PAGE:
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Henry Stommel

Updated: 2017-07-06T05:57Z
Henry Stommel
Stommel about n1 35630.jpg
Henry Stommel
Born(1920-09-27)September 27, 1920
Wilmington, Delaware
DiedJanuary 17, 1992(1992-01-17) (aged 71)
Fieldsphysical oceanography
InstitutionsYale University
Alma materYale University
Known forocean circulation
Gulf Stream
Notable awardsForMemRS[1]
Bigelow Medal (1974)
Maurice Ewing Medal (1977)
Alexander Agassiz Medal (1979)
William Bowie Medal (1982)
Crafoord Prize (1983)
National Medal of Science (1989)

Henry "Hank" Melson Stommel (September 27, 1920 – January 17, 1992) was a major contributor to the field of physical oceanography. Beginning in the 1940s, he advanced theories about global ocean circulation patterns and the behavior of the Gulf Stream that form the basis of physical oceanography today. Widely recognized as one of the most influential and productive oceanographers of his time, Stommel was both a groundbreaking theoretician and an astute, seagoing observer.

Early life and education

Stommel was born in Wilmington, Delaware. An anomaly among modern scientists, Stommel became a full professor without an earned doctorate. He received his B.S. in astronomy from Yale University (1942) and served there as instructor in mathematics and astronomy (1942–44).[2]

Academic posts

He was research associate at the Woods Hole Oceanographic Institution from 1944 to 1959 where the Office of Naval Research generously supported his projects.[3] He became professor of oceanography at Harvard University in 1959 and moved to Massachusetts Institute of Technology in 1963, where he remained until 1978, returning to Woods Hole until his retirement. Stommel established the PANULIRUS station (begun in 1954) in Bermuda. PANULIRUS was the name of a wooden, round bilged research vessel (thus R/V Panulirus) operated by the Bermuda Biological Station for Research for many years. On a monthly schedule, the vessel obtained sea water samples a vertical intervals from the surface to great depths, which yielded temperature, salinity and some additional chemical data. Because the sea bottom falls away very sharply, particularly to the East-south-east of Bermuda, it is possible to obtain a representative sampling within a few miles of land. The resulting data set constitutes the longest such data series of similar character in the North Atlantic Ocean.

Stommel was elected to the National Academy of Sciences in 1962 and received the National Medal of Science in 1989.


Henry Stommel showed that the north-south gradient of the strength of the horizontal Coriolis force (the "beta effect") was responsible for the observed fact that the return flow of the slow interior gyre circulations is concentrated in fast moving western boundary currents, such as the Gulf Stream and the Kuroshio Current, a process known as western intensification. As a result, these western boundary currents have a larger and steadier transport than the corresponding boundary currents, such as the California Current and Canary Current, on the eastern side of the ocean basins. In subtropical latitudes, the western boundary currents are important in transporting the excess heat the earth receives in the tropics towards the poles.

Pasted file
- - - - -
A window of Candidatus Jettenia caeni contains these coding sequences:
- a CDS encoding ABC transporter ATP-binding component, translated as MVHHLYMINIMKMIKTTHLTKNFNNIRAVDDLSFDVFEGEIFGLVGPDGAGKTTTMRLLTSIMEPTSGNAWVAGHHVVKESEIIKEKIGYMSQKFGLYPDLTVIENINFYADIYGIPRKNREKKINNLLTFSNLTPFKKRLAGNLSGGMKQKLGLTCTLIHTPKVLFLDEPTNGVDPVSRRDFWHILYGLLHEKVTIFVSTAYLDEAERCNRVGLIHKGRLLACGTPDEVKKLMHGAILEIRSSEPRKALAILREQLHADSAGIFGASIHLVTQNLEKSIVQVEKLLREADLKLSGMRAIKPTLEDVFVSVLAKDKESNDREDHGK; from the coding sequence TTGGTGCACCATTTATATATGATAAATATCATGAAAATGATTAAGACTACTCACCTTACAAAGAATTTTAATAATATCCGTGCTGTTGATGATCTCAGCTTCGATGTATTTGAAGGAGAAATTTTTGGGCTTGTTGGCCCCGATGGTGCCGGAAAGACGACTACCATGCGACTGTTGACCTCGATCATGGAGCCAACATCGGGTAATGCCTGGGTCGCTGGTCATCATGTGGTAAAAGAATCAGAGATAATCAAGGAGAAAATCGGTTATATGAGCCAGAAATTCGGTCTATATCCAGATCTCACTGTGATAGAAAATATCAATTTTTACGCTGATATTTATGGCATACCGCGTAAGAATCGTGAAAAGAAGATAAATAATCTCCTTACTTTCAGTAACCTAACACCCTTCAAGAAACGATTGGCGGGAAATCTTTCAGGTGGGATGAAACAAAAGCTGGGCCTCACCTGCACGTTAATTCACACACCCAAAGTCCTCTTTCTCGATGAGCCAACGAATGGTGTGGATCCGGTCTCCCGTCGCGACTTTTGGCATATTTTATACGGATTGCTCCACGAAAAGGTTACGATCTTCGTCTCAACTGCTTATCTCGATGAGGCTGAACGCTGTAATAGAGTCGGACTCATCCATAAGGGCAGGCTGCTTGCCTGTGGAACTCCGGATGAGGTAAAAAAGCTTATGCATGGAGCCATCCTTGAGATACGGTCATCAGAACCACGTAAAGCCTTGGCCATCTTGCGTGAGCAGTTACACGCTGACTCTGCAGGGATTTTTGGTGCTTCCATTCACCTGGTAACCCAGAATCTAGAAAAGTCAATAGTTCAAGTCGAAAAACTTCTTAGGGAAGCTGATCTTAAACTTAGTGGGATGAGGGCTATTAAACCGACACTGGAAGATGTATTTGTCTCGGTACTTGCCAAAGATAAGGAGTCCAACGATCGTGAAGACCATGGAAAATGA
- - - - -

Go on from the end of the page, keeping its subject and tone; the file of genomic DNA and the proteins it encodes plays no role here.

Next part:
Together with Arnold Arons, Stommel extended this circulation to the deep ocean, proposing a global circulation in which surface water sinks in the polar regions to feed the deep boundary currents on the western sides of basins, while the interior flow actually moves towards the pole. This work, based on laboratory studies, predated the discovery of such boundary currents, and remains one of the great triumphs of theoretical physical oceanography. Stommel also developed early models of the thermohaline circulation which suggested that it might have more than one stable state.

In addition to his work on large-scale ocean currents, Stommel did research on a variety of problems in oceanography and meteorology. These include work on the classification of estuaries, estimates of turbulent diffusion, and studies of the impact of volcanoes on climate.


Stommel married Elizabeth Brown, daughter of Huntington Brown, professor of English at the University of Minnesota, and Elizabeth Waldo Wentworth Brown, originally of Boston, on December 6, 1950. They had three children: Matthew (a professional fisherman in Falmouth, Massachusetts), Elijah (a physician at the Dartmouth-Hitchcock Medical Center), and Abigail Stommel Adams (a nurse practicing in Falmouth).


  • Science of the Seven Seas, Cornell Maritime Press, 1945.
  • The Gulf Stream; A Physical and Dynamical Description, Second Edition, University of California Press, 1972. ISBN 0-520-01223-2
  • Lost Islands: The Story of Islands That Have Vanished from Nautical Charts, University of British Columbia Press, 146 pages, 1984. ISBN 0-7748-0210-3
  • "A view of the sea: A Discussion between a Chief Engineer and an Oceanographer about the Machinery of the Ocean Circulation", Princeton University Press, 184 pages, 1987. ISBN 0-691-08458-0. This book has been translated into Chinese (Simplified) by Shanghai Scientific & Technological Education Publishing House, 2001. ISBN 7-5428-2738-3
  • An Introduction to the Coriolis Force (with Dennis W. Moore), Columbia University Press, 297 pages, 1989. ISBN 0-231-06637-6


  1. ^ Wunsch, C. (1997). "Henry Melson Stommel. 27 September 1920--17 January 1992: Elected For.Mem.R.S. 1983". Biographical Memoirs of Fellows of the Royal Society. 43: 493. doi:10.1098/rsbm.1997.0027. 
  2. ^
  3. ^ Henry Stommel. (1958). The Gulf Stream: A Physical and Dynamical Description. Berkeley: University of California. "Preface" p. x.


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